This year the International Day Against Homophobia Transphobia is focusing on Young people.
Below is an extract from the dayagainsthomophobia.org website which highlights the plight of so many young people in the world.
‘We, LGBTQI (lesbian, gay, bisexual, transgender, queer and intersex) young people, and our allies, are coming together from across the globe to join voices to demand our rights on the International Day against Homophobia, Transphobia and Biphobia (IDAHOT) on 17 May.
Hundreds of thousands of people will be taking to the streets, classrooms, lecture halls and getting online to support the efforts of LGBTQI young people and demand that their rights are universally respected. As part of this global mobilisation, our alliance of LGBTQI youth networks from around the world and partners are launching a Thunderclap as a call to action for:
- leaders of the world to ensure that all LGBTQI youth have access to all of their fundamental human rights;
- youth organisations to be inclusive of the voices and the needs of LGBTQI young people;
LGBTQI organisations to actively engage with young people and help support their emergence, leadership development and empowerment.
Young LGBTQI people often face multiple forms of discrimination because of both age and sexual orientation and/or gender identity. Many of us are:
- bullied at school and online
- chased from our homes
- harassed in both the public and private spheres
- denied access to health services
- discriminated against in the workplace,
exposed to coercive practices, such as ‘conversion therapy’ or, in the case of intersex children, unnecessary sex assignment surgery
Thirty-three percent of young LGBTQI people in IGLYO’s recent European research stated that they had considered suicide as a result of bullying experienced in school, and almost half reported that they felt they had fewer friends than other people.
It is very significant, as well, that a national survey in the United States found that 40 percent of the people seeking support from homeless youth service providers identify as young LGB or T and that the numbers have increased in the last ten years. A study by Youth Voices Count reveals that young LGBTQI people across Asia have to get married to people they don’t love under pressure from family and society, which leads to shame and intense self-stigma. Psychological support for these young people is usually inadequate.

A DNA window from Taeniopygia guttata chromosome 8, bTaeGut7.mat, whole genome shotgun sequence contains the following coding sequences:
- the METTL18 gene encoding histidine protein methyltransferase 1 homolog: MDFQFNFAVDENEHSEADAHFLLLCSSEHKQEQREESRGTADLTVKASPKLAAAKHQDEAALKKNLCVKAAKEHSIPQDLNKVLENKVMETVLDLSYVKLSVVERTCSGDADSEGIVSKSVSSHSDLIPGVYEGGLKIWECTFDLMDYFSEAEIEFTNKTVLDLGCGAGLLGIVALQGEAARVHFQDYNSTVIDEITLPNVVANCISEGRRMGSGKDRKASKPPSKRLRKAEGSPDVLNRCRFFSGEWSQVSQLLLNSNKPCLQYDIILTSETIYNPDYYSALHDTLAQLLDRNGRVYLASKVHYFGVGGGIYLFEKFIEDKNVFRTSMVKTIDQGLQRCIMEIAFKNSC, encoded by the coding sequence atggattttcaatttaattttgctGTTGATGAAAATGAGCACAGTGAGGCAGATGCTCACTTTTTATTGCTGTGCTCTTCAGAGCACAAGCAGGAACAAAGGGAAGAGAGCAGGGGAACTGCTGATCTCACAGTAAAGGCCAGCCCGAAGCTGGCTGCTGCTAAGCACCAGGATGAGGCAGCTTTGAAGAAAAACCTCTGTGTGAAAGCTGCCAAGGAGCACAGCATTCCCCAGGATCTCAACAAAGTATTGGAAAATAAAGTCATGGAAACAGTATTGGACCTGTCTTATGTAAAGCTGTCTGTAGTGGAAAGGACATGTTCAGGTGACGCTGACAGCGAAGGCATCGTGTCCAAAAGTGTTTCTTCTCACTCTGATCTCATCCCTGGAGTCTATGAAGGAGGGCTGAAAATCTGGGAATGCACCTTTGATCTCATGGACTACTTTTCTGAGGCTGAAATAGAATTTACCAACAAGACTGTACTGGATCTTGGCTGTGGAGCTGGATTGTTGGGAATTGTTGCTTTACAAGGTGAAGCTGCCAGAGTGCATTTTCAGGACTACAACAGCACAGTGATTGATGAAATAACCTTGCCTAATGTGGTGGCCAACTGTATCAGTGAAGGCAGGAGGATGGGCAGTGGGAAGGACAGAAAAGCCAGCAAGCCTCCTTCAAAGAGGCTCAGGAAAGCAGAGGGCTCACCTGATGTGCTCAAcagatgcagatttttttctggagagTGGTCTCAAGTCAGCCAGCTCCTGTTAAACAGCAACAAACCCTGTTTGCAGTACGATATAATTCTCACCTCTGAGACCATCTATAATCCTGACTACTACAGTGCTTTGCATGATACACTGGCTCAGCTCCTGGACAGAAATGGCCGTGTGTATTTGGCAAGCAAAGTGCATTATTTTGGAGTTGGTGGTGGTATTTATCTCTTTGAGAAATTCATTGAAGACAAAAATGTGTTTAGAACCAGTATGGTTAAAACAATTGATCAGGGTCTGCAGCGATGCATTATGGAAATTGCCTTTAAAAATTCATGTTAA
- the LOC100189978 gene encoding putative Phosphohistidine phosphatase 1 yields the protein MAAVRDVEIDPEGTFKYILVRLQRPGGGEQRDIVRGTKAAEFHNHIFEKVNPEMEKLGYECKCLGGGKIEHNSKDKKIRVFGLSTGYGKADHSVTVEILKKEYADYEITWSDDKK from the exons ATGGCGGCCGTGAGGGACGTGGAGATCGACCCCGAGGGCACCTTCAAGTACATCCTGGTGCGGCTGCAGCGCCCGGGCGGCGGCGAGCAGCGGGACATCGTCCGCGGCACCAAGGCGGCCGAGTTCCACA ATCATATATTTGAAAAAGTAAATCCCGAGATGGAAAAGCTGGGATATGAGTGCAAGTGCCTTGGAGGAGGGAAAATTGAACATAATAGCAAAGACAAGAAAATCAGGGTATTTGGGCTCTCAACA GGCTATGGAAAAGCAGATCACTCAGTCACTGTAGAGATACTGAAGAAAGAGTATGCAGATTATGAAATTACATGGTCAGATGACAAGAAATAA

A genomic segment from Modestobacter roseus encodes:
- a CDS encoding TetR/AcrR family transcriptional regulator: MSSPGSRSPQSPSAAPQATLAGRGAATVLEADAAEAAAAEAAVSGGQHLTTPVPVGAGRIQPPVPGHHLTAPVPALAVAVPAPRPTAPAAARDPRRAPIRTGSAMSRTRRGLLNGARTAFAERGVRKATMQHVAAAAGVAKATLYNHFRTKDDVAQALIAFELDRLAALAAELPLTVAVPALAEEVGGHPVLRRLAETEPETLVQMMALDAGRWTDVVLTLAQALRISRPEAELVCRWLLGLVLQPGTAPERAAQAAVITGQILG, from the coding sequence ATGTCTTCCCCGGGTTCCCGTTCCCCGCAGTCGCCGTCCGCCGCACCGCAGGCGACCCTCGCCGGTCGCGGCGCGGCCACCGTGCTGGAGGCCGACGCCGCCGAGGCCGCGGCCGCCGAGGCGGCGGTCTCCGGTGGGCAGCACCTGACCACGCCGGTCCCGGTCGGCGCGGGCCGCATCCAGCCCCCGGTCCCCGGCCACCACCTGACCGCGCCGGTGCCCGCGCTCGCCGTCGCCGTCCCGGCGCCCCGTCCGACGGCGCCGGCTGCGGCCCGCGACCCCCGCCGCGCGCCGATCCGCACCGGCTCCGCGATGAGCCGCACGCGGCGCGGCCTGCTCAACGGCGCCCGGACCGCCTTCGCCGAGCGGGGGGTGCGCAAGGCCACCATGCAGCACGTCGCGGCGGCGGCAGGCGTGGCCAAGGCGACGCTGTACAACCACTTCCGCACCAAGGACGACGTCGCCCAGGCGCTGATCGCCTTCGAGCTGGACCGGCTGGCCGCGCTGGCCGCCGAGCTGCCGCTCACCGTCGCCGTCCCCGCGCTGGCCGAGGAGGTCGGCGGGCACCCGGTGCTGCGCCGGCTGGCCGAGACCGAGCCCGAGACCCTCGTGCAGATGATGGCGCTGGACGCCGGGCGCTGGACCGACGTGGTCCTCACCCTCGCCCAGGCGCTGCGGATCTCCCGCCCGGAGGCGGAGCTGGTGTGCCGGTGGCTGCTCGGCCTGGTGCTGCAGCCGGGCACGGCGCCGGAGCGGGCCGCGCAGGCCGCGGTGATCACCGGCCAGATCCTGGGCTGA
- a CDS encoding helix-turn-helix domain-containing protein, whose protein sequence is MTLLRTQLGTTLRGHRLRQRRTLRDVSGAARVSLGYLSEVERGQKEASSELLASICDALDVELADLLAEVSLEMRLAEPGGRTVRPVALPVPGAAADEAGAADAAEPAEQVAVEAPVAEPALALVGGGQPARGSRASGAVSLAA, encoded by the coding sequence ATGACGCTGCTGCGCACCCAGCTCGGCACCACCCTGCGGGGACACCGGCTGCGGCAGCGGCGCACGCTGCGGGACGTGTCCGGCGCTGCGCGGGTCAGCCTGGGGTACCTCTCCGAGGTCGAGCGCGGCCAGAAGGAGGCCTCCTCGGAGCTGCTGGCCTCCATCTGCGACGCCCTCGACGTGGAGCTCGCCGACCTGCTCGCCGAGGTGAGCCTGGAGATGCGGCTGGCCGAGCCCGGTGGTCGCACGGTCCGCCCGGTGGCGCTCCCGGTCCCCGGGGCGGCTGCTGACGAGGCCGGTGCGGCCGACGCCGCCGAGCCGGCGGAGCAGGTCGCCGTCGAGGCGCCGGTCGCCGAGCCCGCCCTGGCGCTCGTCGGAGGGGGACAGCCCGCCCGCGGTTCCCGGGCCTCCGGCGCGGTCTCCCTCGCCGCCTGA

In parts of Africa, but also elsewhere, sexual rights and LGBTQI groups are severely restricted by child-protective laws, making it challenging to openly reach LGBTQI youth.
Unfortunately, the existence of anti-discrimination laws does not necessarily translate into providing adequate public services to young LGBTQI people. Discrimination and violence in many aspects of our lives remain a daily reality. For example, discrimination or the perception of discrimination in healthcare settings can lead to alienation of young LGBTQI people, and an inability to ask for treatment and support. This in turn can have devastating health consequences, leaving LGBTQI youth extremely vulnerable.
Despite the many challenges, young LGBTQI people show incredible power, stamina and resilience. Every day, we act to overcome the discrimination we face in society, we build communities, and we campaign to change hearts, minds, policies and laws.’
It is concerning that people would be subjected to such treatment and yet powerful in that young people can and do stand up to those who persecute them simply for being themselves.
Highlighting these issues serves to ensure that the march to Equality and Freedom to be you continues and should never die.